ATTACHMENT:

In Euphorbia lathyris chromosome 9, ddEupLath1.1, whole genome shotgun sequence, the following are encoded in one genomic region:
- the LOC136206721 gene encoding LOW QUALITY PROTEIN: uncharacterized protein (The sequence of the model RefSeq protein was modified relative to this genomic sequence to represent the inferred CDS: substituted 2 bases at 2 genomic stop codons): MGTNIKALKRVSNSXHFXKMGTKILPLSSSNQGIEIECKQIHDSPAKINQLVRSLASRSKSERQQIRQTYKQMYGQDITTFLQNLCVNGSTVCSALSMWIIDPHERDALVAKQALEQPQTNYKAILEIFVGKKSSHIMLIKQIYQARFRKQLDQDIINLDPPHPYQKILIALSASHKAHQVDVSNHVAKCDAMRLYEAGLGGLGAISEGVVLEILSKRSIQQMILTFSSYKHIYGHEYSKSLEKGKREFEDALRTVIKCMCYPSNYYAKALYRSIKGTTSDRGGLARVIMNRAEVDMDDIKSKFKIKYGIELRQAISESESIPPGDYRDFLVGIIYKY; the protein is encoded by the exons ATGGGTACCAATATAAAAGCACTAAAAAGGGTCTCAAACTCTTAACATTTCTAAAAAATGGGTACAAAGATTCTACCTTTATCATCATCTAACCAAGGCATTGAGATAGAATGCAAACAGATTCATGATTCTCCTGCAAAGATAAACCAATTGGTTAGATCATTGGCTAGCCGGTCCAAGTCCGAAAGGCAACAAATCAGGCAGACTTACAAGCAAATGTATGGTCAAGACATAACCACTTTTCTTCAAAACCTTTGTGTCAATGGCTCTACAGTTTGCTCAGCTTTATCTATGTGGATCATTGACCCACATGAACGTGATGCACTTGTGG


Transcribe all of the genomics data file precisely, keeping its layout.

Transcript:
In Euphorbia lathyris chromosome 9, ddEupLath1.1, whole genome shotgun sequence, the following are encoded in one genomic region:
- the LOC136206721 gene encoding LOW QUALITY PROTEIN: uncharacterized protein (The sequence of the model RefSeq protein was modified relative to this genomic sequence to represent the inferred CDS: substituted 2 bases at 2 genomic stop codons): MGTNIKALKRVSNSXHFXKMGTKILPLSSSNQGIEIECKQIHDSPAKINQLVRSLASRSKSERQQIRQTYKQMYGQDITTFLQNLCVNGSTVCSALSMWIIDPHERDALVAKQALEQPQTNYKAILEIFVGKKSSHIMLIKQIYQARFRKQLDQDIINLDPPHPYQKILIALSASHKAHQVDVSNHVAKCDAMRLYEAGLGGLGAISEGVVLEILSKRSIQQMILTFSSYKHIYGHEYSKSLEKGKREFEDALRTVIKCMCYPSNYYAKALYRSIKGTTSDRGGLARVIMNRAEVDMDDIKSKFKIKYGIELRQAISESESIPPGDYRDFLVGIIYKY; the protein is encoded by the exons ATGGGTACCAATATAAAAGCACTAAAAAGGGTCTCAAACTCTTAACATTTCTAAAAAATGGGTACAAAGATTCTACCTTTATCATCATCTAACCAAGGCATTGAGATAGAATGCAAACAGATTCATGATTCTCCTGCAAAGATAAACCAATTGGTTAGATCATTGGCTAGCCGGTCCAAGTCCGAAAGGCAACAAATCAGGCAGACTTACAAGCAAATGTATGGTCAAGACATAACCACTTTTCTTCAAAACCTTTGTGTCAATGGCTCTACAGTTTGCTCAGCTTTATCTATGTGGATCATTGACCCACATGAACGTGATGCACTTGTGG